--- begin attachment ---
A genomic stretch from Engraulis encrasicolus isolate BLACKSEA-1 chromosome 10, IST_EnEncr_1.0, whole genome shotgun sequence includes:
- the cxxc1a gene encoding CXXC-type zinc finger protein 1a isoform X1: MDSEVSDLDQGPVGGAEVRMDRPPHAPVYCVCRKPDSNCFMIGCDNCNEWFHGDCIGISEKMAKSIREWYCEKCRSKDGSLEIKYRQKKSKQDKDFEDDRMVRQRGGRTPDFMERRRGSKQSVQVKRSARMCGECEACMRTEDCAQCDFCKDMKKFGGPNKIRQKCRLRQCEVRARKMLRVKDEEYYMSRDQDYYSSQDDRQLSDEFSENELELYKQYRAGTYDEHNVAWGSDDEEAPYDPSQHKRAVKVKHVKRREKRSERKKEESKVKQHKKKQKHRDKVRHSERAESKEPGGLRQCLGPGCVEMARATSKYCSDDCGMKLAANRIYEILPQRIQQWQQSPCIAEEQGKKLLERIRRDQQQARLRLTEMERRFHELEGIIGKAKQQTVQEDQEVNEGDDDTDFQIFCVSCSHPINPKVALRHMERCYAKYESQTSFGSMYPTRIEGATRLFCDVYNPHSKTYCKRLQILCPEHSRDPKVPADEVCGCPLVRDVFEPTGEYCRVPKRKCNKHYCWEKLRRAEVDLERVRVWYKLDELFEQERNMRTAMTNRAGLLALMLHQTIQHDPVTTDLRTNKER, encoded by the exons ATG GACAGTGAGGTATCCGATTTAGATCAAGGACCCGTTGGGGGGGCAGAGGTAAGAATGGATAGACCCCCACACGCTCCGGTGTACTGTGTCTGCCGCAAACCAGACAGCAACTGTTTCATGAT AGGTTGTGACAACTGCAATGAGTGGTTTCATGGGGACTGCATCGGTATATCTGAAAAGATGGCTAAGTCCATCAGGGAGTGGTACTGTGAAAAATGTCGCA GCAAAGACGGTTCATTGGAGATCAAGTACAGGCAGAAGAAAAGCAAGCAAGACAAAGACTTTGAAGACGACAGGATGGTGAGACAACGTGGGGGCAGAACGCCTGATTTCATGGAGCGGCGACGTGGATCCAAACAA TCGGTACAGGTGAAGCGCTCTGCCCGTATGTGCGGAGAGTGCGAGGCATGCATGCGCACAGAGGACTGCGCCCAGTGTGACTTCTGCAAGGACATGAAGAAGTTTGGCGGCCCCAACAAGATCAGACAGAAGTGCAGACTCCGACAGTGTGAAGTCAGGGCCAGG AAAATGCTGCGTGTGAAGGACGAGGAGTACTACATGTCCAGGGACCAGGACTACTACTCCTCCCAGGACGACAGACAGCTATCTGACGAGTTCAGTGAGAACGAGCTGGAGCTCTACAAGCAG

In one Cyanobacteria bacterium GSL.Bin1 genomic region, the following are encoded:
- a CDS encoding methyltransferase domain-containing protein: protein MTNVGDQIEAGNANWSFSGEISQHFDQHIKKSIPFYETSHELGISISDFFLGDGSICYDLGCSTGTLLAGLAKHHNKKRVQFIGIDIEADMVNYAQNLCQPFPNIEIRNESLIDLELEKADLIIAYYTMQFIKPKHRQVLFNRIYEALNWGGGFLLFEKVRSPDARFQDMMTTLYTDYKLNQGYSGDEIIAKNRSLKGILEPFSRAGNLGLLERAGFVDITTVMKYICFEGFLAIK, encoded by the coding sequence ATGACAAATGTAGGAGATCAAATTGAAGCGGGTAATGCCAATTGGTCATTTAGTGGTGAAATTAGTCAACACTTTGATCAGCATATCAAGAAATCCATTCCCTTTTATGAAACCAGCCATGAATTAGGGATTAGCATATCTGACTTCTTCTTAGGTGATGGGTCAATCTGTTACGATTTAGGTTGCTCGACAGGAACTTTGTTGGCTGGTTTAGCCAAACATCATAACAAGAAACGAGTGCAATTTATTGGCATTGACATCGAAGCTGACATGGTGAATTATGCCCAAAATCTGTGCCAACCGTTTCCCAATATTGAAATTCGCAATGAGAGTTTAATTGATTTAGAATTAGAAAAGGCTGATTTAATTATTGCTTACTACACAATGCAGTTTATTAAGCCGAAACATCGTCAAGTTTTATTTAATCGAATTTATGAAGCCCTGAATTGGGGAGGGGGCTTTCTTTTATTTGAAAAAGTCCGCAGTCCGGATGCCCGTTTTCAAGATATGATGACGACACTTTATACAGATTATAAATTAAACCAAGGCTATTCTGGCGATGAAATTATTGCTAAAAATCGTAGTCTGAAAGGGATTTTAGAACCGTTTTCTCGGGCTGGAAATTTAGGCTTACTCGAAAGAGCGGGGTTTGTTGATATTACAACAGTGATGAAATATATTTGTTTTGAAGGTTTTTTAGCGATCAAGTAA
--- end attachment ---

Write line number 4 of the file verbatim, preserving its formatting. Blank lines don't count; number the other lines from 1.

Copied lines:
- a CDS encoding methyltransferase domain-containing protein: protein MTNVGDQIEAGNANWSFSGEISQHFDQHIKKSIPFYETSHELGISISDFFLGDGSICYDLGCSTGTLLAGLAKHHNKKRVQFIGIDIEADMVNYAQNLCQPFPNIEIRNESLIDLELEKADLIIAYYTMQFIKPKHRQVLFNRIYEALNWGGGFLLFEKVRSPDARFQDMMTTLYTDYKLNQGYSGDEIIAKNRSLKGILEPFSRAGNLGLLERAGFVDITTVMKYICFEGFLAIK, encoded by the coding sequence ATGACAAATGTAGGAGATCAAATTGAAGCGGGTAATGCCAATTGGTCATTTAGTGGTGAAATTAGTCAACACTTTGATCAGCATATCAAGAAATCCATTCCCTTTTATGAAACCAGCCATGAATTAGGGATTAGCATATCTGACTTCTTCTTAGGTGATGGGTCAATCTGTTACGATTTAGGTTGCTCGACAGGAACTTTGTTGGCTGGTTTAGCCAAACATCATAACAAGAAACGAGTGCAATTTATTGGCATTGACATCGAAGCTGACATGGTGAATTATGCCCAAAATCTGTGCCAACCGTTTCCCAATATTGAAATTCGCAATGAGAGTTTAATTGATTTAGAATTAGAAAAGGCTGATTTAATTATTGCTTACTACACAATGCAGTTTATTAAGCCGAAACATCGTCAAGTTTTATTTAATCGAATTTATGAAGCCCTGAATTGGGGAGGGGGCTTTCTTTTATTTGAAAAAGTCCGCAGTCCGGATGCCCGTTTTCAAGATATGATGACGACACTTTATACAGATTATAAATTAAACCAAGGCTATTCTGGCGATGAAATTATTGCTAAAAATCGTAGTCTGAAAGGGATTTTAGAACCGTTTTCTCGGGCTGGAAATTTAGGCTTACTCGAAAGAGCGGGGTTTGTTGATATTACAACAGTGATGAAATATATTTGTTTTGAAGGTTTTTTAGCGATCAAGTAA